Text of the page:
The airplane, which was based at Fort Lauderdale Executive Airport, Fort Lauderdale, Florida, departed Cincinnati Municipal Airport-Lunken Field, Cincinnati, Ohio, about 1112 EST on the day of the accident and arrived at MGY about 1125 EST. The airplane remained parked on the ramp at one of the fixed-base operators until departing for AKR.


According to Federal Aviation Administration air traffic control and radar data, about 1438 EST, the Akron-Canton terminal radar approach control facility provided radar vectors to the accident airplane for the localizer runway 25 instrument approach procedure at AKR. 


A Piper PA-28-161 airplane performing flight training at the airport completed the localizer runway 25 instrument approach procedure at AKR before the accident airplane began its approach. According to the flight instructor on board the Piper PA-28-161, the airplane "broke out at minimums" on the localizer runway 25 approach and landed on runway 25. After the Piper PA-28-161 exited the runway, the flight instructor reported that he heard one of the pilots of the accident airplane state "Hawker Jet on a 10 mile final localizer 25" over the Unicom frequency. Subsequently, the flight instructor radioed to the accident airplane and stated "we broke out right at minimums." According to the flight instructor, one of the pilots of the accident airplane acknowledged this transmission with "thanks for the update."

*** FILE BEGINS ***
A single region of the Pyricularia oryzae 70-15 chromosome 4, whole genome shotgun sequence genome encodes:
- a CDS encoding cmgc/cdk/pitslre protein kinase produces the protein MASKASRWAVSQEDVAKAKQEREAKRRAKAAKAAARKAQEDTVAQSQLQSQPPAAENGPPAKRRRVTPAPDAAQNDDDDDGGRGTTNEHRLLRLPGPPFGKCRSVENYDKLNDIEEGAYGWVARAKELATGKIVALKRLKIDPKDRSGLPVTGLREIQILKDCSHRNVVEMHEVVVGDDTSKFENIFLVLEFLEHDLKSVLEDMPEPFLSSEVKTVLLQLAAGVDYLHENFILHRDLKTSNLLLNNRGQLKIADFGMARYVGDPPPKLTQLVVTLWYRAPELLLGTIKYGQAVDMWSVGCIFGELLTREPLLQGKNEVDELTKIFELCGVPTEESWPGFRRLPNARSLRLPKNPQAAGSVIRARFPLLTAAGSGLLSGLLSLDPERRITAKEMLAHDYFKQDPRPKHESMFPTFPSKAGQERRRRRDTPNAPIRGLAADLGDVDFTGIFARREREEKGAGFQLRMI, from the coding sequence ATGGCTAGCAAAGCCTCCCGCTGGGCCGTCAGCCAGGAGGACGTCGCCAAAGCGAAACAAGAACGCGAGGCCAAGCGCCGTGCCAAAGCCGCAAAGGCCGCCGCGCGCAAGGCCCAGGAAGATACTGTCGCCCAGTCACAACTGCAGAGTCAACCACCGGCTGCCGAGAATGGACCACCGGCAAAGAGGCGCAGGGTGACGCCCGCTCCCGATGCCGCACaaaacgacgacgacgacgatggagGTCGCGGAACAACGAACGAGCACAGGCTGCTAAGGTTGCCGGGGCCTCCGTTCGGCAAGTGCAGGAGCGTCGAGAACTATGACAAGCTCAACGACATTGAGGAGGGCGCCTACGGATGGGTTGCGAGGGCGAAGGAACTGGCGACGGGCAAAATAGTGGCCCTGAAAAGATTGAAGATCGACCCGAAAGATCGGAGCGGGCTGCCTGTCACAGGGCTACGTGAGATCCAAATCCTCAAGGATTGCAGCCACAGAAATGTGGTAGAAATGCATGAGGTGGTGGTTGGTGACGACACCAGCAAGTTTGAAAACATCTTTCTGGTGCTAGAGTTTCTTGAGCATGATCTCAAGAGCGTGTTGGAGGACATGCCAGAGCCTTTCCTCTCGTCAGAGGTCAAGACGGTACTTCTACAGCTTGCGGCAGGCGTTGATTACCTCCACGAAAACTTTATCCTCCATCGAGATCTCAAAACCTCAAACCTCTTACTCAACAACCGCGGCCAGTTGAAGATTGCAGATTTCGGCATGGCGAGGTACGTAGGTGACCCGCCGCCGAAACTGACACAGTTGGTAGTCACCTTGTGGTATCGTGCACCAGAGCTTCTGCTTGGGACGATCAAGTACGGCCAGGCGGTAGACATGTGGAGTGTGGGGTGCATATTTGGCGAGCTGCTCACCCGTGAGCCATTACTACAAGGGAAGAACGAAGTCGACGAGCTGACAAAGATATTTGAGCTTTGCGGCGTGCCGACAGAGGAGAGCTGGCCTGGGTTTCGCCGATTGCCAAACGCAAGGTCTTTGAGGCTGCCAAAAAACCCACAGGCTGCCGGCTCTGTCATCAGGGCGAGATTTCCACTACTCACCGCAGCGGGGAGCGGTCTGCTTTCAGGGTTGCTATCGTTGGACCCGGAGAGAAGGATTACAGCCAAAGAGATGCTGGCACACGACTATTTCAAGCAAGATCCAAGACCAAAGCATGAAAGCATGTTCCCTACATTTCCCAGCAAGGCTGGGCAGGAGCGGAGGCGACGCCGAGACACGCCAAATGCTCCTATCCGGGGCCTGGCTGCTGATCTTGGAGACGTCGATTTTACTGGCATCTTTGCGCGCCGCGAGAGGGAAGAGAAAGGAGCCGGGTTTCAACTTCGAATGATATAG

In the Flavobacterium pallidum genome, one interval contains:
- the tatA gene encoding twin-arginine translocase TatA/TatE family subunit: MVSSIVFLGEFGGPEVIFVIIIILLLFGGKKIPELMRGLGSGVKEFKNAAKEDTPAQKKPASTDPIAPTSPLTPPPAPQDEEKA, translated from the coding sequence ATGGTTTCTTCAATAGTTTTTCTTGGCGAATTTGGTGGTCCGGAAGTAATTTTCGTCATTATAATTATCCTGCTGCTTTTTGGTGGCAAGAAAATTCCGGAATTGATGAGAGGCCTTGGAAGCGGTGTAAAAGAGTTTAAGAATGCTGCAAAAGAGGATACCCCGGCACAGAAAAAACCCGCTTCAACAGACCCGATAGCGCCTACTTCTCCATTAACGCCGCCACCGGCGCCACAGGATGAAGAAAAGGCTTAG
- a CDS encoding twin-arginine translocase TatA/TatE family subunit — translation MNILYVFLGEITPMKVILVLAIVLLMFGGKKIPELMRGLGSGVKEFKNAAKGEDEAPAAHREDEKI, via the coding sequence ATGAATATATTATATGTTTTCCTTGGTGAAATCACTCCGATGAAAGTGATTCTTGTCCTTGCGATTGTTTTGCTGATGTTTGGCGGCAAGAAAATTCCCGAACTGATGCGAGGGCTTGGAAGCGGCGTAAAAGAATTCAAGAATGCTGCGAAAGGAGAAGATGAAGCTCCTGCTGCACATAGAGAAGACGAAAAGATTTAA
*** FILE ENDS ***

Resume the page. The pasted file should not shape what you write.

About 1452 EST, a motion-activated security camera located about 900 ft to the southeast of the accident site captured the airplane as it came in over the surrounding trees in a left-wing-down attitude about 1.8 nautical miles from the approach end of runway 25 at AKR. An explosion and postcrash fire were observed on the video just after the airplane flew out of the security camera's view.


The postcrash fire consumed most of the airplane; however, the airframe, engines, primary flight controls, and landing gear were all accounted for at the accident site. The airplane was equipped with a Fairchild GA-100 tape unit cockpit voice recorder, which was recovered and sent to the National Transportation Safety Board's Vehicle Recorders Laboratory for examination. 


About 1450 EST, the surface weather observation at AKR was wind from 240 degrees at 7 knots; visibility 1 3/4 statute mile in mist; ceiling broken at 600 ft above ground level (agl); overcast ceiling at 900 ft agl; temperature 11 degrees C (52 degrees F); dew point 9 degrees C (48 degrees F); and altimeter 29.95 inches of mercury. 






Andres Chavez

AKRON, Ohio - The 9th and final victim of the plane crash in Akron on Nov. 10 has been identified by the Summit County Medical Examiner.